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Sunday, April 12, 2015

Interior storm windows - thermal study

In an earlier blog post I talked about the benefits of installing interior storm windows to reduce heating bills in cold climates.   You can purchase these double pane plastic film windows for about nine dollars per square foot, or you can make them yourself for around $1.25 per square foot.   Instructions to build them yourself or on my website.   They consist of a wood or metal frame with heat shrink clear plastic on both sides creating a trapped air layer in between.  They fit snugly into the window with highly compressible weatherstripping that prevents air movement through a leaky window.

I have installed these interior storms throughout my workshop because the original windows were cheap, single pane, double hung units that are very leaky.   When I first closed in the building from being an open barn to a heated space I purchased commercial interior storms, and more recently have added my own handmade ones as well.  For every trapped layer of air, an R-value of one is added.  So starting with a single pane of glass, by adding a double pane interior storm there are two trapped air layers creating and R-value of two, and by adding a second interior storm I am upgrading my original windows by an R-value of 4 which is very significant.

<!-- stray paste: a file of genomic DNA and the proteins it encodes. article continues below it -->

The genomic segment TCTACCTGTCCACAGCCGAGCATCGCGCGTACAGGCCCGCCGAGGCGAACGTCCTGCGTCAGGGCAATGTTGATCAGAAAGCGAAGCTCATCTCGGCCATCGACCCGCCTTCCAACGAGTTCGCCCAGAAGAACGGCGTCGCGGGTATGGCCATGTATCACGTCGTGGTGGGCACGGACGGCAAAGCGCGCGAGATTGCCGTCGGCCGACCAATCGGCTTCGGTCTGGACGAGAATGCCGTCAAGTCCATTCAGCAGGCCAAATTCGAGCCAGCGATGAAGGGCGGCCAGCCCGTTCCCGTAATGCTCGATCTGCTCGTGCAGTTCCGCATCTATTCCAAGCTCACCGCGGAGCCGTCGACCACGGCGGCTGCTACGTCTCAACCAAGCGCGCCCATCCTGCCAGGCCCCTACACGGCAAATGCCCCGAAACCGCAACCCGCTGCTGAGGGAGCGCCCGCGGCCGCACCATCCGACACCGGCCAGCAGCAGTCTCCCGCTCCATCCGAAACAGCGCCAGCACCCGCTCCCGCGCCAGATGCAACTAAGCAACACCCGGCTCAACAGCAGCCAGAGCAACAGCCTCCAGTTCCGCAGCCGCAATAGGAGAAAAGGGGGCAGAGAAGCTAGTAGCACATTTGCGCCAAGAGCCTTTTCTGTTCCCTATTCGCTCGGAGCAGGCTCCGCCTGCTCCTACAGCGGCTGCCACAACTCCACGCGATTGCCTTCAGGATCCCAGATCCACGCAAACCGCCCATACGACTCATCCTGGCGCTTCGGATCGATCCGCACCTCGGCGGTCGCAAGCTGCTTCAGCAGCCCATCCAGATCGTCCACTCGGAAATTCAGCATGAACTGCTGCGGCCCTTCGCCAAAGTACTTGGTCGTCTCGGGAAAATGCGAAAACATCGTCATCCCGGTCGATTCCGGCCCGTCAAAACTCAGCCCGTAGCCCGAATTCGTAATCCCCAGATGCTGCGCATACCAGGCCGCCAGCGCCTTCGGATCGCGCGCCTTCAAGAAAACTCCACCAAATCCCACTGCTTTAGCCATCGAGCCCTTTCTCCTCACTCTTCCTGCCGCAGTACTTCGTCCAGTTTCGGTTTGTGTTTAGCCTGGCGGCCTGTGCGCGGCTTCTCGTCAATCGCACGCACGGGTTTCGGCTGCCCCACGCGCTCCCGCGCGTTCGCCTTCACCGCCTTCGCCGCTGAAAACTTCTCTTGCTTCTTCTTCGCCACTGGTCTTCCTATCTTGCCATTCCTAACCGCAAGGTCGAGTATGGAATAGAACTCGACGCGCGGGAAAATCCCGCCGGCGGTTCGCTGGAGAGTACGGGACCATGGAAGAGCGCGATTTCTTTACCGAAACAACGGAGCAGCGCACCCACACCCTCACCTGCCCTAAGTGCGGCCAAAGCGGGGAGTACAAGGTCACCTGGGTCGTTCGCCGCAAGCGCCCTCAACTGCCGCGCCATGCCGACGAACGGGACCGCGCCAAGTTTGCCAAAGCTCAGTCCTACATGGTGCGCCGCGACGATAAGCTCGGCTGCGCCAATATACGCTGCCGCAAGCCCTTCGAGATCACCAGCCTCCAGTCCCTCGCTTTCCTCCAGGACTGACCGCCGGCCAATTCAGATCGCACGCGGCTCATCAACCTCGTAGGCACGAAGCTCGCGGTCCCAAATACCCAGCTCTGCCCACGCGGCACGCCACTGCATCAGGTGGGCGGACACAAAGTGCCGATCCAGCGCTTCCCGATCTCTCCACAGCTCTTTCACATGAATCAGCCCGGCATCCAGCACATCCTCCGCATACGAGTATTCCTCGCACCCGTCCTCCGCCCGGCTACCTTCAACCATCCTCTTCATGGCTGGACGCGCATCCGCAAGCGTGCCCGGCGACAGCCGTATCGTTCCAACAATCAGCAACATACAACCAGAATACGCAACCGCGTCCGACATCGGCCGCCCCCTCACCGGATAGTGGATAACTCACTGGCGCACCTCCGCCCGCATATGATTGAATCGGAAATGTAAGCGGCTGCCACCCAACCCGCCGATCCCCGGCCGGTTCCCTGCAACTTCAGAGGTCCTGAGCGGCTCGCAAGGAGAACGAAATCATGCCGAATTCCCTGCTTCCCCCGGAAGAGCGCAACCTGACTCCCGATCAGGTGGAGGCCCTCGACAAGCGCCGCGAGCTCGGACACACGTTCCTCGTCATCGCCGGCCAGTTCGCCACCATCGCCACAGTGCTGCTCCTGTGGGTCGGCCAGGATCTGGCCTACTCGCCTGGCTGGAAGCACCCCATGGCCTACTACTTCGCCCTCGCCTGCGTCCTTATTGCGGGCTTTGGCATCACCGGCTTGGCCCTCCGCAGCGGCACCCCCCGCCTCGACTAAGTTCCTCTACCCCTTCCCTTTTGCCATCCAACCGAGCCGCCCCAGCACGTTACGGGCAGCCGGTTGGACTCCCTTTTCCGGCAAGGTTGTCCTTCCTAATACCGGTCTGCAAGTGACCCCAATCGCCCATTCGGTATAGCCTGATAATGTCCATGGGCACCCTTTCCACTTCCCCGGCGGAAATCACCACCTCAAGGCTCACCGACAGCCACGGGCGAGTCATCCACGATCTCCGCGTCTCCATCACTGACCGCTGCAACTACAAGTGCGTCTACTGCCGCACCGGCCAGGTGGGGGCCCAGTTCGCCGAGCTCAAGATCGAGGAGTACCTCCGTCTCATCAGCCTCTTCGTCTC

Fluke VT04 Visual IR Thermometer
This evening I decided to document the thermal efficacy of these window treatments using my VT04 Visual IR Thermometer made by Fluke.  The temperature outside was almost exactly at freezing and I started by taking a picture of the window with a temperature reading of the glass surface at 31.7°F:
Then I proceeded to take thermal images of the window itself, followed by each of the additional interior storm windows:
By adding my homemade interior storm window I gained 3.6°F and then adding the commercial aluminum framed interior storm window I gained an additional 1.8°F for a total improvement of 5.4°F.  While I adjusted my thermal camera to compensate for the low emissivity of the reflective surfaces, I cannot be sure these readings are entirely accurate, but they certainly convey the concept.

My homemade window is framed with 1X2" primed pine lumber with 3/4" spacing between the panes, while the commercial one is framed in aluminum with only 1/4" between the panes.  Additionally, the air gap between the glass and my window is between one and 2 inches, while the air gap between my window and the commercial one mounted to the surface of the window framing is around 4 inches.  Larger air gaps are less efficient because they can function as a heat pump as cold air flows down at the colder surface and warm air flows up the warm surface creating a circulation.